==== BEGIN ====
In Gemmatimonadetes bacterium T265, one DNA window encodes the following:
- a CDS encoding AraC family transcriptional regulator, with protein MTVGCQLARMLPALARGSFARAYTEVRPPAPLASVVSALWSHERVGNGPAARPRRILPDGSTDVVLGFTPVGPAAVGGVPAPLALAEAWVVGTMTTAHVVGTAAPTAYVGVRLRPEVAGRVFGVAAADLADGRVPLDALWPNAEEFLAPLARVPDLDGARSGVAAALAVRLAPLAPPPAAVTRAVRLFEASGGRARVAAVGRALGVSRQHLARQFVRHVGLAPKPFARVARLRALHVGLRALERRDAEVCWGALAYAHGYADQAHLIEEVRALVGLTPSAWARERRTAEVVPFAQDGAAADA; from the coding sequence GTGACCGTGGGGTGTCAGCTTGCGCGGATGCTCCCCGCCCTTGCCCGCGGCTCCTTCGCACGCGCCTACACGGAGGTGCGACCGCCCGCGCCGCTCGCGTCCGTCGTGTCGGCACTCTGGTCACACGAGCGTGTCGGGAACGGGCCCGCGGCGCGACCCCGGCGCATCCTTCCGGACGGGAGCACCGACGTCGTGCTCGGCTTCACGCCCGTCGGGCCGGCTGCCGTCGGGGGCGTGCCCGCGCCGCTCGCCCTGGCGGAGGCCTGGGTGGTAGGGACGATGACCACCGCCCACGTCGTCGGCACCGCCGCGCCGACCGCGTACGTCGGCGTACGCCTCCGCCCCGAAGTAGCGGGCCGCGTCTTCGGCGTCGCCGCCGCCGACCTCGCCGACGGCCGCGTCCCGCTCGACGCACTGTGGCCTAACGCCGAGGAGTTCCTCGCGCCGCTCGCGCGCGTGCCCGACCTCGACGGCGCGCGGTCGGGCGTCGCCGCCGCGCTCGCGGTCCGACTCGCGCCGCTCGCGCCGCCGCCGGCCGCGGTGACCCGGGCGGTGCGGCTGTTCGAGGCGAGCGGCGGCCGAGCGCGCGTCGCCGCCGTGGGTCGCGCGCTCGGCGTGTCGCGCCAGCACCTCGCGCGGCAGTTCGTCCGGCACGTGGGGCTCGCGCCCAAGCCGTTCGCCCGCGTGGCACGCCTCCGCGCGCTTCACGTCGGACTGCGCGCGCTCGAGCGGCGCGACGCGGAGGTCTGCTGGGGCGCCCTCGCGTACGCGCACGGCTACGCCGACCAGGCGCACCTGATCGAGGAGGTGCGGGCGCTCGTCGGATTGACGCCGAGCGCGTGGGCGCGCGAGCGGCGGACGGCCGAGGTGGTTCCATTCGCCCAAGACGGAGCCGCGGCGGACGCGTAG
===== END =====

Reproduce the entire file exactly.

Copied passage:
In Gemmatimonadetes bacterium T265, one DNA window encodes the following:
- a CDS encoding AraC family transcriptional regulator, with protein MTVGCQLARMLPALARGSFARAYTEVRPPAPLASVVSALWSHERVGNGPAARPRRILPDGSTDVVLGFTPVGPAAVGGVPAPLALAEAWVVGTMTTAHVVGTAAPTAYVGVRLRPEVAGRVFGVAAADLADGRVPLDALWPNAEEFLAPLARVPDLDGARSGVAAALAVRLAPLAPPPAAVTRAVRLFEASGGRARVAAVGRALGVSRQHLARQFVRHVGLAPKPFARVARLRALHVGLRALERRDAEVCWGALAYAHGYADQAHLIEEVRALVGLTPSAWARERRTAEVVPFAQDGAAADA; from the coding sequence GTGACCGTGGGGTGTCAGCTTGCGCGGATGCTCCCCGCCCTTGCCCGCGGCTCCTTCGCACGCGCCTACACGGAGGTGCGACCGCCCGCGCCGCTCGCGTCCGTCGTGTCGGCACTCTGGTCACACGAGCGTGTCGGGAACGGGCCCGCGGCGCGACCCCGGCGCATCCTTCCGGACGGGAGCACCGACGTCGTGCTCGGCTTCACGCCCGTCGGGCCGGCTGCCGTCGGGGGCGTGCCCGCGCCGCTCGCCCTGGCGGAGGCCTGGGTGGTAGGGACGATGACCACCGCCCACGTCGTCGGCACCGCCGCGCCGACCGCGTACGTCGGCGTACGCCTCCGCCCCGAAGTAGCGGGCCGCGTCTTCGGCGTCGCCGCCGCCGACCTCGCCGACGGCCGCGTCCCGCTCGACGCACTGTGGCCTAACGCCGAGGAGTTCCTCGCGCCGCTCGCGCGCGTGCCCGACCTCGACGGCGCGCGGTCGGGCGTCGCCGCCGCGCTCGCGGTCCGACTCGCGCCGCTCGCGCCGCCGCCGGCCGCGGTGACCCGGGCGGTGCGGCTGTTCGAGGCGAGCGGCGGCCGAGCGCGCGTCGCCGCCGTGGGTCGCGCGCTCGGCGTGTCGCGCCAGCACCTCGCGCGGCAGTTCGTCCGGCACGTGGGGCTCGCGCCCAAGCCGTTCGCCCGCGTGGCACGCCTCCGCGCGCTTCACGTCGGACTGCGCGCGCTCGAGCGGCGCGACGCGGAGGTCTGCTGGGGCGCCCTCGCGTACGCGCACGGCTACGCCGACCAGGCGCACCTGATCGAGGAGGTGCGGGCGCTCGTCGGATTGACGCCGAGCGCGTGGGCGCGCGAGCGGCGGACGGCCGAGGTGGTTCCATTCGCCCAAGACGGAGCCGCGGCGGACGCGTAG